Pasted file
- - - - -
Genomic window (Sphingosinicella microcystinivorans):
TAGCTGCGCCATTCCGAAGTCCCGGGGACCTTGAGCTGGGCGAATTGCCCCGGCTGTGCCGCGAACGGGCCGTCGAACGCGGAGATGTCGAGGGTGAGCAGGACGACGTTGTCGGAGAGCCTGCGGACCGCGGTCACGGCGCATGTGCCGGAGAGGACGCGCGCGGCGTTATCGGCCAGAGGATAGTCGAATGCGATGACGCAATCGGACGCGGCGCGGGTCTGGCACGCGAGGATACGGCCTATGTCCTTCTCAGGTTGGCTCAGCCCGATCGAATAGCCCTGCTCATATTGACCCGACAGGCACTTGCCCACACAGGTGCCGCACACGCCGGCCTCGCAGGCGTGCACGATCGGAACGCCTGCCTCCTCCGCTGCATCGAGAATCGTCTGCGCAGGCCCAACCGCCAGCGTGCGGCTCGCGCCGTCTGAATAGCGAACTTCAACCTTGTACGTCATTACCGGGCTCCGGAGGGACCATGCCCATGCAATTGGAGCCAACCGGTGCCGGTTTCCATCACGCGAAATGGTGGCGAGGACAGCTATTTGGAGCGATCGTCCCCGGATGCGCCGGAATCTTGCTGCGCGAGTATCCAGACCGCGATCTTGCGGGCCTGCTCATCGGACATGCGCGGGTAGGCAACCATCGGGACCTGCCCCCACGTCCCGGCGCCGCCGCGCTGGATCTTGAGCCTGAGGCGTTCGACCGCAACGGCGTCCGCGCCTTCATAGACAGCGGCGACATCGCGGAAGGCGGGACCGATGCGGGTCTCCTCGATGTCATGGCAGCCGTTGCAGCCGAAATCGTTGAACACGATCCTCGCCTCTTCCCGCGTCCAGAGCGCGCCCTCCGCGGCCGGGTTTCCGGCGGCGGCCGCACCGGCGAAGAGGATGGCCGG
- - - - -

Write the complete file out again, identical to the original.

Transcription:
Genomic window (Sphingosinicella microcystinivorans):
TAGCTGCGCCATTCCGAAGTCCCGGGGACCTTGAGCTGGGCGAATTGCCCCGGCTGTGCCGCGAACGGGCCGTCGAACGCGGAGATGTCGAGGGTGAGCAGGACGACGTTGTCGGAGAGCCTGCGGACCGCGGTCACGGCGCATGTGCCGGAGAGGACGCGCGCGGCGTTATCGGCCAGAGGATAGTCGAATGCGATGACGCAATCGGACGCGGCGCGGGTCTGGCACGCGAGGATACGGCCTATGTCCTTCTCAGGTTGGCTCAGCCCGATCGAATAGCCCTGCTCATATTGACCCGACAGGCACTTGCCCACACAGGTGCCGCACACGCCGGCCTCGCAGGCGTGCACGATCGGAACGCCTGCCTCCTCCGCTGCATCGAGAATCGTCTGCGCAGGCCCAACCGCCAGCGTGCGGCTCGCGCCGTCTGAATAGCGAACTTCAACCTTGTACGTCATTACCGGGCTCCGGAGGGACCATGCCCATGCAATTGGAGCCAACCGGTGCCGGTTTCCATCACGCGAAATGGTGGCGAGGACAGCTATTTGGAGCGATCGTCCCCGGATGCGCCGGAATCTTGCTGCGCGAGTATCCAGACCGCGATCTTGCGGGCCTGCTCATCGGACATGCGCGGGTAGGCAACCATCGGGACCTGCCCCCACGTCCCGGCGCCGCCGCGCTGGATCTTGAGCCTGAGGCGTTCGACCGCAACGGCGTCCGCGCCTTCATAGACAGCGGCGACATCGCGGAAGGCGGGACCGATGCGGGTCTCCTCGATGTCATGGCAGCCGTTGCAGCCGAAATCGTTGAACACGATCCTCGCCTCTTCCCGCGTCCAGAGCGCGCCCTCCGCGGCCGGGTTTCCGGCGGCGGCCGCACCGGCGAAGAGGATGGCCGG